Angela Grossmann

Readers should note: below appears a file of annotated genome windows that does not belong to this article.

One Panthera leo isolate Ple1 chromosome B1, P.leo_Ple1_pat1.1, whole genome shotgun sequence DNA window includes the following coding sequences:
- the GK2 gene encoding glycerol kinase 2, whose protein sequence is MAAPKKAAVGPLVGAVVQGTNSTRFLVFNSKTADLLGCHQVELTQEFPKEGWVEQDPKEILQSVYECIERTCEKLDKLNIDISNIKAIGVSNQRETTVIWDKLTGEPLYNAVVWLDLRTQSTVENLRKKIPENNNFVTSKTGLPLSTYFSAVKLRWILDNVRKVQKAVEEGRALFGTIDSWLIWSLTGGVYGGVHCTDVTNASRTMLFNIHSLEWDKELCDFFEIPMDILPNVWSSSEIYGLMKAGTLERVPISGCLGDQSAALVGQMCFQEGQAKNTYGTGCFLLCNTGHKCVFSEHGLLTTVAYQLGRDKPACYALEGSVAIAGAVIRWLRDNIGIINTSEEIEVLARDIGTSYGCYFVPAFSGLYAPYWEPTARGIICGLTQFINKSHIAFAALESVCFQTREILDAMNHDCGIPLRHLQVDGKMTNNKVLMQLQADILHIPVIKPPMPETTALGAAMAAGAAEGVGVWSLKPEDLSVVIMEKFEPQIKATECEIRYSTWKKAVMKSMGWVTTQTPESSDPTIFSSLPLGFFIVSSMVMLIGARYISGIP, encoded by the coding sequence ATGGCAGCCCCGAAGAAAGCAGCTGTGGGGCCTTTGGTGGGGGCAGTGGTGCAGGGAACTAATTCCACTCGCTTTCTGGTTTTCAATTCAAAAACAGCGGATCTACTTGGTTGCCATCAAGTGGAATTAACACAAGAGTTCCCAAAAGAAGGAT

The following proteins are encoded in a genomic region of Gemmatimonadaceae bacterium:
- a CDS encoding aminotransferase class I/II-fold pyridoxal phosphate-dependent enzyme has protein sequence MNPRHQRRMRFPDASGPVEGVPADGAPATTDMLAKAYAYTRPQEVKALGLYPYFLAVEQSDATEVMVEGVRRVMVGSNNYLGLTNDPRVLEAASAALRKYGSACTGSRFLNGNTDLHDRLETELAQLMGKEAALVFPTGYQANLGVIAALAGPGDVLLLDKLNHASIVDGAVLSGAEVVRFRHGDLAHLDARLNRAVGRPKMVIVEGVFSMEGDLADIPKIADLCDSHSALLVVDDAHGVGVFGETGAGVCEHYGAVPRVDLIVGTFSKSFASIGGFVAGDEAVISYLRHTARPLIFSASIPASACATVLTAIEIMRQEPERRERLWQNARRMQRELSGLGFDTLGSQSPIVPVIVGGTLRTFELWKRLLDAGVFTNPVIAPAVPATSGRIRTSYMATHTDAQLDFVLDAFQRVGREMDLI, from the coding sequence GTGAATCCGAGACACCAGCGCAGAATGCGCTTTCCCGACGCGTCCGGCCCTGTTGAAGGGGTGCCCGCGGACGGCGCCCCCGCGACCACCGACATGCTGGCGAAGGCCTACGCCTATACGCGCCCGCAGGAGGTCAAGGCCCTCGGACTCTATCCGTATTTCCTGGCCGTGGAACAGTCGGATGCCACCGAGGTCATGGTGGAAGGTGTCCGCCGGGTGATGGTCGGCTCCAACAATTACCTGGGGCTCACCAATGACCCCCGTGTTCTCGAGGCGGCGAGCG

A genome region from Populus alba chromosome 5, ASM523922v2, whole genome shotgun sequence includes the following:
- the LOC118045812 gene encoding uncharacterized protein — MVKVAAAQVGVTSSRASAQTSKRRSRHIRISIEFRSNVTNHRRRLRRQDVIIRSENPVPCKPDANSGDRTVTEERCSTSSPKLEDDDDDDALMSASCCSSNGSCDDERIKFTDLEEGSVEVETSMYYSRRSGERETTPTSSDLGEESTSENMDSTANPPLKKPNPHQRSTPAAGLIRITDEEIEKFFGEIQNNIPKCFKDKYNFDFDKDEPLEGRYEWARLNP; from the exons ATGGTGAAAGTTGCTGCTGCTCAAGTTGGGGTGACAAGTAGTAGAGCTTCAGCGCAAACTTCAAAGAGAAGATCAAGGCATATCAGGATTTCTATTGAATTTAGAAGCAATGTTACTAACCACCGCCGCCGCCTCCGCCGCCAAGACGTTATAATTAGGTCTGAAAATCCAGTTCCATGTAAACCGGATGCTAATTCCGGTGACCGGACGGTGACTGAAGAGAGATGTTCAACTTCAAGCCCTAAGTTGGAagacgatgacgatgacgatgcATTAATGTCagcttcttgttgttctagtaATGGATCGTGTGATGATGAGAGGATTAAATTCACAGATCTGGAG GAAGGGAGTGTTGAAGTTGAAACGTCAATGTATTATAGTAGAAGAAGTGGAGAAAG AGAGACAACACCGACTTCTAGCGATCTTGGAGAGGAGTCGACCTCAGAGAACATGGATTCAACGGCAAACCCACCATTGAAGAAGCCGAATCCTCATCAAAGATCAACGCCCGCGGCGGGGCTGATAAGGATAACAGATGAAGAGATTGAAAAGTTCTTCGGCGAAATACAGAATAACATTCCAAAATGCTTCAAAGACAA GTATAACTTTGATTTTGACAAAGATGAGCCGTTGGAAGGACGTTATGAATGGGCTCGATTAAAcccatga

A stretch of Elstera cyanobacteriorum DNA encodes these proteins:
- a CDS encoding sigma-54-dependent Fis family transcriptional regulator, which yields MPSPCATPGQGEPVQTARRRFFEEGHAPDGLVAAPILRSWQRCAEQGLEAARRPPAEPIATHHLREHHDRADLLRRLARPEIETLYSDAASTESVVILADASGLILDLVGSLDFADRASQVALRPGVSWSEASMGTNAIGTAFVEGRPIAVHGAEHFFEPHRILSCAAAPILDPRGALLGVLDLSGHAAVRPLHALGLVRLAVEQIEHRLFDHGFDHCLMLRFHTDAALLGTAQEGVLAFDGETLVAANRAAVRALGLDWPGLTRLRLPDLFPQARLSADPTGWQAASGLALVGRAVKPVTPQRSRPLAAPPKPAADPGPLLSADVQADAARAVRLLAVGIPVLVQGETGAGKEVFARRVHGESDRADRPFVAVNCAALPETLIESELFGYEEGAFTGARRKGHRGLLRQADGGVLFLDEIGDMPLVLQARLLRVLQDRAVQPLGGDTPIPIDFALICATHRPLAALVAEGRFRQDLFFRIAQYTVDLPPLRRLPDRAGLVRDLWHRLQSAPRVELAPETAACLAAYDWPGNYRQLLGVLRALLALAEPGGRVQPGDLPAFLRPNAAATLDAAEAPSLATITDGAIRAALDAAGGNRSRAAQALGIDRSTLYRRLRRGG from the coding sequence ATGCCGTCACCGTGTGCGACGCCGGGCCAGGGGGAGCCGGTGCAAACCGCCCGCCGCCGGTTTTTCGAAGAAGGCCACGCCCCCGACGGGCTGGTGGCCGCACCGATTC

while still a student at Emily Carr College of Art and Design in 1985, she was introduced as one of the Vancouver Art Gallery’s “Young Romantic” painters most likely to influence the course of painting in that decade.  She has devoted much of her career to examining themes of displacement and social margins through the use of collaged and transferred discarded materials.  In an early series titled Affaires d’Enfants (1987), she painted on the insides of suitcases abandoned by an agency in Paris that once sponsored summer camp holidays for orphans.  In 1991, she created (Sign)ifying the END of the (Second) 2nd World War using photographs of unknown European children found in second-hand shops.  In her recent work, she emphasizes coming-of-age themes.  Alpha Girls (2004), a forceful narrative series, resonated with the emotional world of young teen girls.  The Diane Farris Gallery has represented her in twelve solo shows and numerous group exhibits.  After earning an MFA at Concordia University and teaching at Ottawa University, she returned to Vancouver in 1996 to paint and to teach at the Emily Carr Institute of Art and Design.  Her work has been exhibited widely across Canada, the United States, and Europe.